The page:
• Care Level: Easy
  • Size: Up to 4 inches
  • Temperament: Peaceful
  • Water Parameters: 70–78°F, 5.5–7.0 pH, 5–10 dGH
  • Aquarium Size: 10 gallons for one fish; 30 gallons for a small group

Corydoras aren’t the most colorful fish. They come in neutral tones like brown, black, or white.

But their whiskers and complex patterns still make them an interesting addition to the aquarium.

The best part is that they make a good cleanup crew. Corydoras are bottom-dwelling and bottom-feeding fish.

They spend a lot of time sifting through the substrate, eating debris and rotting foodstuffs.

Corys are slow-moving, unassuming fish. Luckily, their plain appearance and short fins won’t draw the attention of Kribs.

Their neutral tones provide natural camouflage, so Corys aren’t likely to seek refuge in proclaimed Kribensis territories like caves.

9. Gouramis

  • Care Level: Intermediate
  • Size: 3.5-28 inches, depending on the species
  • Temperament: Peaceful
  • Water Parameters: 72–82°F, 6.0–8.0 pH, 4–15 dGH
  • Aquarium Size: 20 gallons

There are close to 100 Gourami species in the aquarium trade. Some of them, like the Giant Gourami or the Snakeskin Gourami, are too large to be Kribensis’ tankmates. But most other species grow up to 4-6 inches only.

Kissing Gouramis, Dwarf Gouramis, Honey Gouramis, Pearl Gouramis, and Blue Gouramis are all excellent community fish, thanks to their medium size and peaceful disposition.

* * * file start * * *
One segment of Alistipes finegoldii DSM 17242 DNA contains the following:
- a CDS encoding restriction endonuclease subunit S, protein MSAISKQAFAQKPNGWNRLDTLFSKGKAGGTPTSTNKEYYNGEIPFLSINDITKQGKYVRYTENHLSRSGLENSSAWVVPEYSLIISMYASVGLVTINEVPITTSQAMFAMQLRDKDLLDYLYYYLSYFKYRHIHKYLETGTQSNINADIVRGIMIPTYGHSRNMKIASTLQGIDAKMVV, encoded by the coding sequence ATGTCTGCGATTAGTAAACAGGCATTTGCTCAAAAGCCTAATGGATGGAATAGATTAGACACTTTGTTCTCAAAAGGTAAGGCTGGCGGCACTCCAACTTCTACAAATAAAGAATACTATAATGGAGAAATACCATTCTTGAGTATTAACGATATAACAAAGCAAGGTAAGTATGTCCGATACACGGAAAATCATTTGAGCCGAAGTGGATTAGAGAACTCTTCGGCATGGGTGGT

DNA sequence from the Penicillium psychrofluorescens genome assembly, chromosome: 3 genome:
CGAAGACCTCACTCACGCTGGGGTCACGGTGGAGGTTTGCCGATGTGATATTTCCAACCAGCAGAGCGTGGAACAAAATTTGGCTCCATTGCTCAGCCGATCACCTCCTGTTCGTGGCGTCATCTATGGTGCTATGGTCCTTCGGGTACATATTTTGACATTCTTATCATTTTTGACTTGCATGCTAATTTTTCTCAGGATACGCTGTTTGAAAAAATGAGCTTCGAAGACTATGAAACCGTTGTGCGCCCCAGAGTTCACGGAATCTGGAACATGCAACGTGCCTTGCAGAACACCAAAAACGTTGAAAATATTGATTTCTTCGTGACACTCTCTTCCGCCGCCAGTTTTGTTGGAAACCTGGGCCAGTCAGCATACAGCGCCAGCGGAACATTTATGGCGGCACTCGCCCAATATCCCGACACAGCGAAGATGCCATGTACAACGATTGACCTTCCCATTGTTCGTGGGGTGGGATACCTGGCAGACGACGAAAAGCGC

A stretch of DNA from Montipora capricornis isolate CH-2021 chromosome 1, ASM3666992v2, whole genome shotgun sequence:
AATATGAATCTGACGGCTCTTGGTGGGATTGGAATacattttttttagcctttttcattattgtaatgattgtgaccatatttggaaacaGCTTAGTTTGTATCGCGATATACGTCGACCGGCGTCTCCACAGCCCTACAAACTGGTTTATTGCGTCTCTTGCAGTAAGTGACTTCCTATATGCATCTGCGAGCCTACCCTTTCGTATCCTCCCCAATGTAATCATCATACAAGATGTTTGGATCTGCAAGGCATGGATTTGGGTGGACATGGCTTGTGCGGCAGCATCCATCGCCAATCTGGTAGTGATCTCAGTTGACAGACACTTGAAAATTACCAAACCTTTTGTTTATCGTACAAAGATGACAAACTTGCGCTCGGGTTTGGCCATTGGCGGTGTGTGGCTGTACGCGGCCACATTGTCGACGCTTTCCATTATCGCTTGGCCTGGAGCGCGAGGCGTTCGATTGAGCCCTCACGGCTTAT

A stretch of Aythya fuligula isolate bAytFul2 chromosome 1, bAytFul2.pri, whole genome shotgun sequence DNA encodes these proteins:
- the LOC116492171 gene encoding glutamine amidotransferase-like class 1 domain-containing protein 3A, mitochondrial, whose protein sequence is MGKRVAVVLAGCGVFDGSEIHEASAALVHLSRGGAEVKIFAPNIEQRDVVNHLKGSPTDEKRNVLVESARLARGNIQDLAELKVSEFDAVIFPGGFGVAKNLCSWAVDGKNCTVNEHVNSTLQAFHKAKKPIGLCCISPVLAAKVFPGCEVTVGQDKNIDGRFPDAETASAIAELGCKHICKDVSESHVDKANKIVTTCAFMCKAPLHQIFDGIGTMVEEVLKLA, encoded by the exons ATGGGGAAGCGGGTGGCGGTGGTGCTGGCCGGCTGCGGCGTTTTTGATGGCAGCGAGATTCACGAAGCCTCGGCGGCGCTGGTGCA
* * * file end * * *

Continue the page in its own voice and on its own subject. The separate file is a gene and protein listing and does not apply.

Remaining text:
These species also come in various bright colors like pink, red, gold, and blue.

Most Gourami species are slow swimmers. Fortunately, these fish occupy the middle and upper levels of the aquarium.

They won’t interact much with Kribs. Adding more hiding spaces is still a good idea, as Gouramis are timid and can get stressed around energetic fish.

10. Bristlenose Plecos

  • Care Level: Easy
  • Size: 4-5 inches
  • Temperament: Peaceful
  • Water Parameters: 73–81°F, 5.8–7.8 pH, 2–20 dGH
  • Aquarium Size: 30-40 gallons for one fish

Finally, we have the freaky-looking, albeit sweet and peaceful Bristlenose pleco. This fish has a wide, flattened body and multiple tentacle-like protrusions sprouting from its head.

It comes in earthy colors like brown, green, and gray and blends seamlessly in dark-colored substrates.

The Bristlenose pleco is a bottom-dwelling herbivorous fish. It can make a good addition to your cleanup crew. These plecos love eating algae and rotting plant matter, keeping your aquarium clean in the process.

This fish is slow-moving and mostly sedentary. During the day, it lies around undisturbed, blending in with the substrate. This fish is most active at night.

Worst Tank Mates for Kribs